At least one person has died as demonstrations against an anti-Islam video erupt across Pakistan, a day after protesters tried to storm the US embassy in the capital, Islamabad.
Angry demonstrators set fire to two cinemas in the northwestern city of Peshawar, police and witnesses said on Friday, as the country began a day of protests.
One protester was wounded when a cinema guard opened fire as crowds armed with clubs and bamboo poles converged on the Firdaus picture house, “smashing it up and setting furniture ablaze”, according to Gohar Ali, a police officer.
Witnesses said a separate rampaging crowd stormed the Shama cinema, notorious locally for showing films considered to be pornographic.
Tens of thousands of Pakistanis were expected to take to the streets across the country after the government called an impromptu public holiday to let people protest.
Police on alert
The protests followed clashes on Thursday as security forces used tear gas and live rounds to disperse protesters close to the US embassy in Islamabad.
“Thousand of people have already gathered and more are expected to join in the next half an hour as Friday prayers conclude across the city,” Al Jazeera’s Kamal Hyder reported from the city on Friday.
“The most important thing here will be whether these protesters are able to get close to the diplomatic area as they did yesterday in battles with the police.
“The military have taken their position and the police are on alert. They will be trying to avoid a situation like yesterday from happening again.”
In Karachi, police told AFP news agency they were on maximum alert and that bomb-disposal squads were sweeping planned locations of protests.
“All the entry and exit points of the city are heavily guarded. Helicopters are on stand-by for aerial surveillance,” Fayyaz Laghari, provincial police chief, said.
“We have deployed our maximum police force to the sensitive parts of the city to ensure security during protest rallies today.”
Friday was designated a “day of expression of love for the prophet” by the government, which called for peaceful protests against the Innocence of Muslims video produced in the US.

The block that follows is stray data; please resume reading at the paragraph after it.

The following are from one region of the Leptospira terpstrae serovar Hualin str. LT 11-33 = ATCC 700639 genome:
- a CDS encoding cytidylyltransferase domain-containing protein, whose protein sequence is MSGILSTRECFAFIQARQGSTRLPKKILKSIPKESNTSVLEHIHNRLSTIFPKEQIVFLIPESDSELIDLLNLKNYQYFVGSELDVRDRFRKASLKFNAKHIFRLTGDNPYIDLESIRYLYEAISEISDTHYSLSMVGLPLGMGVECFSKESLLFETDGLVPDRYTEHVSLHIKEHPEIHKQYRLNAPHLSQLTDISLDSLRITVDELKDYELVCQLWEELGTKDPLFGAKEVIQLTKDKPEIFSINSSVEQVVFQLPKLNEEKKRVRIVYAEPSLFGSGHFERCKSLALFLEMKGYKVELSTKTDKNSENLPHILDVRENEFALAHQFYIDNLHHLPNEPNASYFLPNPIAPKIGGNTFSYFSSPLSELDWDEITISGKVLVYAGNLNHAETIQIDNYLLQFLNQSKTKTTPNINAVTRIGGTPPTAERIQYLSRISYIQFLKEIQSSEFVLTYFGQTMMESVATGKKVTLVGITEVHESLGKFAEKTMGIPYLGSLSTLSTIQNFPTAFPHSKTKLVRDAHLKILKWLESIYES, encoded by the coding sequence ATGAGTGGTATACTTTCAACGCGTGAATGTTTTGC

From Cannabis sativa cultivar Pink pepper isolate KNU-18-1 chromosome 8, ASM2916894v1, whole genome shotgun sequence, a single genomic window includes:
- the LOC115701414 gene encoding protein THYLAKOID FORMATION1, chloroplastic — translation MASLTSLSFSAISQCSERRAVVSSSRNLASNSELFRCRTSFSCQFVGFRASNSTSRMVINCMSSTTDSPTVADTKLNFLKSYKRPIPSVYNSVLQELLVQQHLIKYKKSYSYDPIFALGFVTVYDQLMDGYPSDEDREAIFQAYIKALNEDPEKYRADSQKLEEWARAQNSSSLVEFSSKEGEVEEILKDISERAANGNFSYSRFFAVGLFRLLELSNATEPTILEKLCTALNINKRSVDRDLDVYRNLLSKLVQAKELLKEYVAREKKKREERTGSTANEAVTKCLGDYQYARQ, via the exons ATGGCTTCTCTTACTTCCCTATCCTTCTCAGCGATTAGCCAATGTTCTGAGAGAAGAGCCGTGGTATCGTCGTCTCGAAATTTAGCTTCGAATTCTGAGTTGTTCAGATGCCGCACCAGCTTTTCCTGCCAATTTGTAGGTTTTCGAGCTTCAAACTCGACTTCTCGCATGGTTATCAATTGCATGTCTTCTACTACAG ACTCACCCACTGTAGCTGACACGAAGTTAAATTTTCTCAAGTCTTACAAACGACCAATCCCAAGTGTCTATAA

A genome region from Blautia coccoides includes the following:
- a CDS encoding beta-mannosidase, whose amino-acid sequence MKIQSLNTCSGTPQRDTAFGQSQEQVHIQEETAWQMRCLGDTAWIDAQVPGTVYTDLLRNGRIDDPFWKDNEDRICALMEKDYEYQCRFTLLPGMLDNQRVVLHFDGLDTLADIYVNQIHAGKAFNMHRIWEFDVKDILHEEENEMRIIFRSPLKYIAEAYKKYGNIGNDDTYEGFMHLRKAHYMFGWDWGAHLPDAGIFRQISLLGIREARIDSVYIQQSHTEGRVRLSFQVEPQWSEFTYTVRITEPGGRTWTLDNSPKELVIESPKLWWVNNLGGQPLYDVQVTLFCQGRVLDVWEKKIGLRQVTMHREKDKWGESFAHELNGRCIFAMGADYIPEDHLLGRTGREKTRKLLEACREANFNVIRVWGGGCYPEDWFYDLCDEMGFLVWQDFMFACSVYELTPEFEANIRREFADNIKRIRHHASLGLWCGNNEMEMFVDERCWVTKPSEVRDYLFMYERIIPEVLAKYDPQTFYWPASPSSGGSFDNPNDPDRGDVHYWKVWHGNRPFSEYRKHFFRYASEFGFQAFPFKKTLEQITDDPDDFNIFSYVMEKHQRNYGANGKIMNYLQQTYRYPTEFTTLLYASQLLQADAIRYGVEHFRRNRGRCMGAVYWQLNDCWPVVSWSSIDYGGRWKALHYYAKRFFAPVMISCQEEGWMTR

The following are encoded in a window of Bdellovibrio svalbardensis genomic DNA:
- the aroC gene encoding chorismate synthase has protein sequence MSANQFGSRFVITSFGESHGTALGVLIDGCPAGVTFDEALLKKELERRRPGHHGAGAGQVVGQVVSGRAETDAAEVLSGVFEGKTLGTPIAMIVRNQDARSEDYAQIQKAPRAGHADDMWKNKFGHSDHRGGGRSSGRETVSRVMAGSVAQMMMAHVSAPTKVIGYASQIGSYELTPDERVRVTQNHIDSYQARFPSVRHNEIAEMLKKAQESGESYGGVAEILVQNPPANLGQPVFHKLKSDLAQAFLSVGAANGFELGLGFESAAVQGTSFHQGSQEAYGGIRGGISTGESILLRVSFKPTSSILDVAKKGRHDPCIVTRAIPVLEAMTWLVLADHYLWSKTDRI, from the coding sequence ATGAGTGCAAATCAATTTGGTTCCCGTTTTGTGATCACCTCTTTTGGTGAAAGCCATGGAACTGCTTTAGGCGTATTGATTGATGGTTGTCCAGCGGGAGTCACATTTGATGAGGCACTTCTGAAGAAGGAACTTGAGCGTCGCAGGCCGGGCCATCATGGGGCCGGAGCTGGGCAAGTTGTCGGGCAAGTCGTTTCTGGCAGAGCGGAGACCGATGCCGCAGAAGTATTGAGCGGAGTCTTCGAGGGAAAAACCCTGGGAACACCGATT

All the major political parties and religious groups announced protests, as did many trade and transport organisations.
Large crowds were expected to turn out after Friday prayers.
The previous day, the US embassy became the latest target of protesters angry at the YouTube video. The total number of protesters touched 5,000 with the arrival of protesters carrying the flags of anti-American Islamist groups.
At least 50 people were injured as police fired tear gas and live rounds towards the crowds.
US launches PR blitz
Against this tense backdrop, the US has bought time on Pakistani television stations to run a series of ads in an effort to assuage Muslim feelings of hurt.
The US hopes the ad would show that the country had no involvement with the controversial internet video.
The US embassy in Islamabad spent about $70,000 to run the announcement, which features clips of Barack Obama, the US president, and Hillary Clinton, secretary of state, underscoring US respect for religion and declaring the US government had nothing to do with the video.
Obama is shown saying: “Since our founding, the United States has been a nation that respects all faiths. We reject all efforts to denigrate the religious beliefs of others.”
Clinton then says: “Let me state very clearly, the United States has absolutely nothing to do with this video. We absolutely reject its contents. America’s commitment to religious tolerance goes back to the very beginning of our nation.”
“In order to ensure we reached the largest number of Pakistanis, some 90 million as I understand it in this case with
these spots, it was the judgment that this was the best way to do it.”
Addressing a media briefing on the ad campaign, Victoria Nuland, state department spokeswoman, said the aim was “to make sure that the Pakistani people hear the president’s messages and the secretary’s messages”.
The announcement aired as the US asked its citizens to avoid non-essential travel to Pakistan.